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daily-writing

Safety not guaranteed

It’s not an act of courage to enter a grocery store. Unless it’s on fire. We expect firefighters to be courageous enough to run toward situations we run from. When the situation isn’t dangerous, courage isn’t necessary. Anyone can do it. When we ask our team to “speak up” with courage, we’re subtly acknowledging that…

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Build better relationships through coding

When I first started this list, back in 2014, I wrote that technical leaders should stop coding and focus on their teams. Now, here I am, working as an Engineering Manager, and I’m learning Go and Kubernetes. Why? I need a shared vocabulary with my team to be an effective leader. After all, if my…

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The uneven distribution of onboarding

Onboarding might be defined as, “A process of experimentation necessary to learn the unspoken rules, expectations, and norms in a new environment.” Never heard that before? I’m not surprised, as I just made it up. But, let me explain it. It’s a process – It takes a lot longer than you think, and doesn’t move…

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Junk-food for the Manager’s Soul

In the second week of my new job, I’m feeling some strong urges. The urge to make a big impact. To be seen as a high-performer. To take action, make big moves, and leave my mark. The urge to impress.   But satisfying this urge will bring the opposite of what I really want. To…

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A thought on Relational Onboarding

Okay, so you know I started a new job. Can I use that as an excuse not to have worked on the book much? Hmmm… as I write this, the word ‘excuse’ stands out. I think I have my answer. Thankfully, I get another try next week. And you do too. 🙂 Instead, I’ll send…

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Office Space Cathedrals

I’m going to try something new this week. I’ve been feeling stuck writing the book lately. I’ll spare you the gory details, but needless to say, the publishers are getting pretty antsy about the project. Frankly, I think I’m spending more time avoiding writing than actually writing. So, in the spirit of eating my own…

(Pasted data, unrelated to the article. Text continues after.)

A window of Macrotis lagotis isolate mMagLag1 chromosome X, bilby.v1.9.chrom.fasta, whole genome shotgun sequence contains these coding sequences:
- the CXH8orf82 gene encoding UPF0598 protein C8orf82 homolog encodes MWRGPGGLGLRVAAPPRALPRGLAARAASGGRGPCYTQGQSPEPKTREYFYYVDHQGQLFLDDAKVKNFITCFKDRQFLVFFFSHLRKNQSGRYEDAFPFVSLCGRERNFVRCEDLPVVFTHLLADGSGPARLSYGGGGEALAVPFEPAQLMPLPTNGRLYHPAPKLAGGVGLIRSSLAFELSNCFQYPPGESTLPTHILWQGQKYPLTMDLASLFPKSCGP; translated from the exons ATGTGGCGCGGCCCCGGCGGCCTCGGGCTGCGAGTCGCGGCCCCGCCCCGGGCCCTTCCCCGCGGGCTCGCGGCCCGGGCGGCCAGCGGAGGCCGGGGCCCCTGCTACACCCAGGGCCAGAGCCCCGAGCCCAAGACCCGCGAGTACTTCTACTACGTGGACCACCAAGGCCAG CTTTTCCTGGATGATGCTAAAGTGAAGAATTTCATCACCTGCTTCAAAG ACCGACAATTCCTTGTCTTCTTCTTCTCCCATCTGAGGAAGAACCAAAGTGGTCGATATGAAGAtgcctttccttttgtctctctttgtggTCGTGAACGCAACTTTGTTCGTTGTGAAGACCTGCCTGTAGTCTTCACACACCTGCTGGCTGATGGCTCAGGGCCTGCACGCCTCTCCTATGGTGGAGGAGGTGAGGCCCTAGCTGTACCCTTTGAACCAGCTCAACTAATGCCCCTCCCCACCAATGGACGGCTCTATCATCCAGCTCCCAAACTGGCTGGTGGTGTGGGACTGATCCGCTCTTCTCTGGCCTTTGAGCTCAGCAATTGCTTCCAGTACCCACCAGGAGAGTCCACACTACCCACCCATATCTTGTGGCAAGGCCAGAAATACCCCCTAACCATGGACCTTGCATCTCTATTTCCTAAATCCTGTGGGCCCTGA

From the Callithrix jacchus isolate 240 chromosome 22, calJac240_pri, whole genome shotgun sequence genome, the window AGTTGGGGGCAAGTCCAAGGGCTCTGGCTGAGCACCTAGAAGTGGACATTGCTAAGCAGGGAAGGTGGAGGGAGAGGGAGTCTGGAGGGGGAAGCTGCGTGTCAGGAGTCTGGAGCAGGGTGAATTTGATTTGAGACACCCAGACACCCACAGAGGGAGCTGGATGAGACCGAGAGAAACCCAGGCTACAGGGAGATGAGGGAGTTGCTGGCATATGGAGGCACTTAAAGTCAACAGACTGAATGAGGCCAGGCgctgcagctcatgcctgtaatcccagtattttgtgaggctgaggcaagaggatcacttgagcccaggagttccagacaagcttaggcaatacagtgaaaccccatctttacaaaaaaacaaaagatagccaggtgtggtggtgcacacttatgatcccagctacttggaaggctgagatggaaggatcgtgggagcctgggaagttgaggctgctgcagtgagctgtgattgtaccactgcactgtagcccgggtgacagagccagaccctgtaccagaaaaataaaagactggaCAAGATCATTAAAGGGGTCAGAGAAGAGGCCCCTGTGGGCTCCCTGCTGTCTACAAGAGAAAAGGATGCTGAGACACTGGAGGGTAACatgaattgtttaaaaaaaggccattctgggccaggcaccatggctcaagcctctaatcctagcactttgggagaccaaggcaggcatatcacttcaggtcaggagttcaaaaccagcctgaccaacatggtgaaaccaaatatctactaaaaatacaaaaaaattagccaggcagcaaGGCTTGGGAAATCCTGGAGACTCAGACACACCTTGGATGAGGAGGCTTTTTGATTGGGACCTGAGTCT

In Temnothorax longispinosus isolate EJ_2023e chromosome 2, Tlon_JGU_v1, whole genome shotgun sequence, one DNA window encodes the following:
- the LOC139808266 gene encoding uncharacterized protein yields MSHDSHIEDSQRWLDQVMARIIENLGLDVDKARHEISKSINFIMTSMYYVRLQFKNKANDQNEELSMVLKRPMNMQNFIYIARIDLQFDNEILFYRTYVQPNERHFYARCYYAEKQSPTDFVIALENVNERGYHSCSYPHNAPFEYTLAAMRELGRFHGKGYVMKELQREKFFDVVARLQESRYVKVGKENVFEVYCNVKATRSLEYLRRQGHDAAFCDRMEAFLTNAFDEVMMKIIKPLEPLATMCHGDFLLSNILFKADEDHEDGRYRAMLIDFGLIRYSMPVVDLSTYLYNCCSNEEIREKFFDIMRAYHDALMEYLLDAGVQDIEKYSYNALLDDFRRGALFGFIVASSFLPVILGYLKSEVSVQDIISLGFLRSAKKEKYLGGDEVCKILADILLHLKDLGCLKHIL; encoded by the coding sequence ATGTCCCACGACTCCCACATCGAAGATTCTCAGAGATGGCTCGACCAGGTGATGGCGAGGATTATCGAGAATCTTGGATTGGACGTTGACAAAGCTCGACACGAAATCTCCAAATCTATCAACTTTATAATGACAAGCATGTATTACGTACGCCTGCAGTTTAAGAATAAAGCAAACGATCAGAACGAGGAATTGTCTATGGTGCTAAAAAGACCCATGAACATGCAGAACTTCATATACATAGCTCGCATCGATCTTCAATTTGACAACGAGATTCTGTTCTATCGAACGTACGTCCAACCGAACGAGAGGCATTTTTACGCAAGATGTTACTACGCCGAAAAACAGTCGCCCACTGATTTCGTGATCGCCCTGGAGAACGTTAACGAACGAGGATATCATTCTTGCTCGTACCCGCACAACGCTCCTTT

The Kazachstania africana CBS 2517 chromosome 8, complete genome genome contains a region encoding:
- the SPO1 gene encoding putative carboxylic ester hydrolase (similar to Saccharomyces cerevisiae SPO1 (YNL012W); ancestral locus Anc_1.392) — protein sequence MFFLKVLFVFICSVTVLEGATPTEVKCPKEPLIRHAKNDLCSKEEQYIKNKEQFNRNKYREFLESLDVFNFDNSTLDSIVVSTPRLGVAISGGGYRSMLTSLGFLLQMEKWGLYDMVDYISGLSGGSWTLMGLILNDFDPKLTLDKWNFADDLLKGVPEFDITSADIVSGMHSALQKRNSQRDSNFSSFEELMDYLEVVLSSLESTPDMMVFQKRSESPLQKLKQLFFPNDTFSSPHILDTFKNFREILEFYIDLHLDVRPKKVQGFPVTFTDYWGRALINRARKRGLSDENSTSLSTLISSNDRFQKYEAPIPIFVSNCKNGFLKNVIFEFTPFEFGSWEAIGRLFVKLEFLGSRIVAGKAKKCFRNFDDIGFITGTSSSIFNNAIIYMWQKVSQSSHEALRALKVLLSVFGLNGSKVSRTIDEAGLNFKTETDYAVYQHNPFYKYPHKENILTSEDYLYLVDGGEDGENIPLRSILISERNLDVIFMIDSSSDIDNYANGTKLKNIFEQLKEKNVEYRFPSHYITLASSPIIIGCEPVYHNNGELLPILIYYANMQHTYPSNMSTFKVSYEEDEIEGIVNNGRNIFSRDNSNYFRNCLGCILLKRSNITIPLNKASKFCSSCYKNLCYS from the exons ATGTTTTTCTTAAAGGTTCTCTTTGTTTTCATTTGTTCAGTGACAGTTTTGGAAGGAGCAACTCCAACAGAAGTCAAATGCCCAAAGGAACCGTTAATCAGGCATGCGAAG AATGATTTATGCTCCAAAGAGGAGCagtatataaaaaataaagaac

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Debugging problems

Virginia Satir, the pioneer of family therapy and human systems, said: “The problem isn’t the problem; coping is.”   Ponder this for a moment: Today, the ‘problem’ that you have, or see, or is brought to you, isn’t a problem at all. It’s simply a situation, or some facts, or a pattern. There’s no naughty…

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My three hopes for 2020

This has been a year of change for me. Old friends passed, new friends came. “Sure fire” ideas failed, and “long shots” succeeded.   Somehow, without my noticing, this email list became more than a “marketing channel.” And you become more than just a “target customer.” It might be a stretch, but I think we’re…

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Reverse engineering meetings

It’s easy to feel that meetings are a waste of time. “Too much talk, not enough action” frustrates some people. This seems especially true when the “talk” is mostly complaints. But I want you to reverse engineer your meeting. Pretend the meeting is an opaque, black box system. The visible outputs are what is said,…

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When should you code, coach, or consult?

There are many things you could do today. Three options are coding, consulting, or coaching. Each has its place, but how do you know which is fit for a given problem? Here’s how I think about it. Coding (or any hands-on work) is helpful when your team needs: A particular skill that you have, which…

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Foresight is 2020

Ever notice the same problems keep cropping up, year after year? It’s like “problem whack-a-mole” – you handle it in one situation only to have it pop up in another place. Most of us continue doing the same things, expecting different results.   I think we can do better. Let’s do different things. Think different…

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How marketing ruined leadership

Marketing has taught us “confidence equals competence.” After all, who would buy laundry soap which claims, “Gets out some stains, if you use it right.” No, we buy the soap which claims, “Gets out your toughest stains, guaranteed!” A confident leader looks and sounds good, but may not be competent. Of course, a competent leader…

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Put me in coach, I’m ready to play

Next March I’m attending Coaching Beyond The Team, a workshop by the amazing Esther Derby and Don Gray. It’s March 10-12, 2020 down in my neck of the woods, in Medford, Oregon. I met Don and Esther in person when I attended the Problem-Solving Leadership workshop in May. This is the life-changing workshop which has…

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What can you find, but never keep?

Nathan Chen is my spirit animal. Your balance. Striving to keep your balance is a fool’s errand. Instead, learn to improve your balance, allowing you to recover your balance faster. Consider an Olympic ice skater. They work very, very hard to keep their balance. And yet, they fall. Just like we do. If anyone would…

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Can I run an analogy by you?

For my upcoming leadership book I’m trying to figure out if the analogy between learning to program and learning to lead is helpful. Would you take a minute and hit REPLY with an answer these questions? There’s no right/wrong answer – I just want to see if what ideas/insights the analogy brings. ==== On learning…

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